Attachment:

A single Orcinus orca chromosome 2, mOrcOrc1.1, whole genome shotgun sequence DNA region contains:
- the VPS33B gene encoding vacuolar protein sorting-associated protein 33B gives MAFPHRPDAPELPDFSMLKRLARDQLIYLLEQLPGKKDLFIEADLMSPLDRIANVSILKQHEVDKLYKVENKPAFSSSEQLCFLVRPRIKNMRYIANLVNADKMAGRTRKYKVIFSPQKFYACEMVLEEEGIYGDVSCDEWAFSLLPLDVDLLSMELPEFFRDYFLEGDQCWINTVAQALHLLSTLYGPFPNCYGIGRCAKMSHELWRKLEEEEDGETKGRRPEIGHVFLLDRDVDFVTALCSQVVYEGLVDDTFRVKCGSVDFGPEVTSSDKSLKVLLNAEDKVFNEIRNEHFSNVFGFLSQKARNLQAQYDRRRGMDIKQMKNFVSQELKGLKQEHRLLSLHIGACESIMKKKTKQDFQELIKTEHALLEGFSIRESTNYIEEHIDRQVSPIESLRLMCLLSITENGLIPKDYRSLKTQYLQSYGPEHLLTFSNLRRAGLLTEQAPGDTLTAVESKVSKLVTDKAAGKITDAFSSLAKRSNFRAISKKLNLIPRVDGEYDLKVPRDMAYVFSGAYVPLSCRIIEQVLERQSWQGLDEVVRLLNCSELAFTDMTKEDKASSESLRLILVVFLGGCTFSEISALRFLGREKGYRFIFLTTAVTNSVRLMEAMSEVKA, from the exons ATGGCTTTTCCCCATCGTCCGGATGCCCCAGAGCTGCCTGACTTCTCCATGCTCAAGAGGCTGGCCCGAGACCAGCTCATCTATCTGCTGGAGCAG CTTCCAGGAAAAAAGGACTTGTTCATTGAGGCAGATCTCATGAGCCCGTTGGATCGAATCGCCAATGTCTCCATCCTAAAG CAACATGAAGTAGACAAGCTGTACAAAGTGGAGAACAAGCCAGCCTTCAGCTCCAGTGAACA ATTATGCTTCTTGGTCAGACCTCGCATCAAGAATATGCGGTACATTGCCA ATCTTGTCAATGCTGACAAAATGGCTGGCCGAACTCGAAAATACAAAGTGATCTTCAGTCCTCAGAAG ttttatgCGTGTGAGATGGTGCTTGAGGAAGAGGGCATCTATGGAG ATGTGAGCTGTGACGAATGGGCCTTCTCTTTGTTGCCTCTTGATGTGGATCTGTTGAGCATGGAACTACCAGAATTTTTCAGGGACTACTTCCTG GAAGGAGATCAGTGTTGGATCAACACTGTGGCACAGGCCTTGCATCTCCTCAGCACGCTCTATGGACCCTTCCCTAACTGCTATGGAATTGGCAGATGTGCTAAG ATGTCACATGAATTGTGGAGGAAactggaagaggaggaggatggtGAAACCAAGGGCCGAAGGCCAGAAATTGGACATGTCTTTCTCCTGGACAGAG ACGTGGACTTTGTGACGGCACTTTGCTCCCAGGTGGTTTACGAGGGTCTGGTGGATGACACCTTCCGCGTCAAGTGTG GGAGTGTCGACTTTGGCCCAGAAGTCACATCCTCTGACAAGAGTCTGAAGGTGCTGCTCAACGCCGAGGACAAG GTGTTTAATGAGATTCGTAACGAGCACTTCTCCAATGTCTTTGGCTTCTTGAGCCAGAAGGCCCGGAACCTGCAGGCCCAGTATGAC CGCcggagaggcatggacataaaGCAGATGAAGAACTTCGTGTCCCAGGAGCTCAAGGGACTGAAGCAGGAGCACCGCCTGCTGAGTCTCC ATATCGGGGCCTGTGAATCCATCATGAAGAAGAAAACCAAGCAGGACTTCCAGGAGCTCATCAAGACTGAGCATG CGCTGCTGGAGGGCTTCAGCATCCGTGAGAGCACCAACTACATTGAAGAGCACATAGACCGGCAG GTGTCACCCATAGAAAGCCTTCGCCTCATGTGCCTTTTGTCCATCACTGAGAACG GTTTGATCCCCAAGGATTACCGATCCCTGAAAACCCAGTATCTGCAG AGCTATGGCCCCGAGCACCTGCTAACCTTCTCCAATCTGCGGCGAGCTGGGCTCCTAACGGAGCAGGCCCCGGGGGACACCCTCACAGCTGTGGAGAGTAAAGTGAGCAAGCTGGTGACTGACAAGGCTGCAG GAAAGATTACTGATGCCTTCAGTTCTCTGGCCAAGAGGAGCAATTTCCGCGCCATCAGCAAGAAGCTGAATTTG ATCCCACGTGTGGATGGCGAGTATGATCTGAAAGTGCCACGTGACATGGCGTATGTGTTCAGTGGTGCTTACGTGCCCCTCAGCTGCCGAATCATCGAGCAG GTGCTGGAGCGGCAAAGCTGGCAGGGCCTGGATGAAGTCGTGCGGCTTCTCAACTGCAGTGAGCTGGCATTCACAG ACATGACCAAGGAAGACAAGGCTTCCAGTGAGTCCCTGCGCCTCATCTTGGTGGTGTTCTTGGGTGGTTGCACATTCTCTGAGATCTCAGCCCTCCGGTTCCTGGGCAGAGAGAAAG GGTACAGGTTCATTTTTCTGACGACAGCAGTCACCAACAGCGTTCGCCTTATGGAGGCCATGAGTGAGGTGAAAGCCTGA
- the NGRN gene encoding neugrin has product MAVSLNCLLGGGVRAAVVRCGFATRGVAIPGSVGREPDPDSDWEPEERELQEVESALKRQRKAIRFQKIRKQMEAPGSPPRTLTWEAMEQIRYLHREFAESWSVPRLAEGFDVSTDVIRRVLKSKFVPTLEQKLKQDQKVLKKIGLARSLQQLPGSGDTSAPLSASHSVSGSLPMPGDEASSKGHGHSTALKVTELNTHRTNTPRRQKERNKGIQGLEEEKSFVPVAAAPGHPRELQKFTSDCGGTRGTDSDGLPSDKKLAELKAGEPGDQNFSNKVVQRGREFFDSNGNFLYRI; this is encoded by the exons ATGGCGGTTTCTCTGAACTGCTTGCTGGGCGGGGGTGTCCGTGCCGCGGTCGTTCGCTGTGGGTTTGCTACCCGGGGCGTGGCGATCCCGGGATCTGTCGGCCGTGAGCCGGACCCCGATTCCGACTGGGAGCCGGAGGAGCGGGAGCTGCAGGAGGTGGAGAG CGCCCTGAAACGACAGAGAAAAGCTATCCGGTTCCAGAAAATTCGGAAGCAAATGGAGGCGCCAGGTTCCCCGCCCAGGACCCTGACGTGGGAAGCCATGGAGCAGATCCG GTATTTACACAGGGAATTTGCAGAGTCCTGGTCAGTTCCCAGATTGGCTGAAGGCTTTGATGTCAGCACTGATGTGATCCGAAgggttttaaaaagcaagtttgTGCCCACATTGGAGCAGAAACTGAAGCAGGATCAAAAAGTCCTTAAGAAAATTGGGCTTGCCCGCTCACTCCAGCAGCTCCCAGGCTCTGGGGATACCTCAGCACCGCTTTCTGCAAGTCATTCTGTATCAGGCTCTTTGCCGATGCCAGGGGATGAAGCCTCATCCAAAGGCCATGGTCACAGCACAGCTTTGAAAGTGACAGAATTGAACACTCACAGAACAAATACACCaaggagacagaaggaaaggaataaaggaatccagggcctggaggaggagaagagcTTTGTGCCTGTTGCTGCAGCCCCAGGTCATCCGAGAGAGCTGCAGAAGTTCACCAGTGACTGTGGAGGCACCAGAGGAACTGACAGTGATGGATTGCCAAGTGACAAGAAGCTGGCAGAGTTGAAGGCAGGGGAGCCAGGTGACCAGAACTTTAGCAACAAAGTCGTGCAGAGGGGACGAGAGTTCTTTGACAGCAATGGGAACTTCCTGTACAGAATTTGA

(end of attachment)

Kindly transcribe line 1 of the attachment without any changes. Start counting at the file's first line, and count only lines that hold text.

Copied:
A single Orcinus orca chromosome 2, mOrcOrc1.1, whole genome shotgun sequence DNA region contains: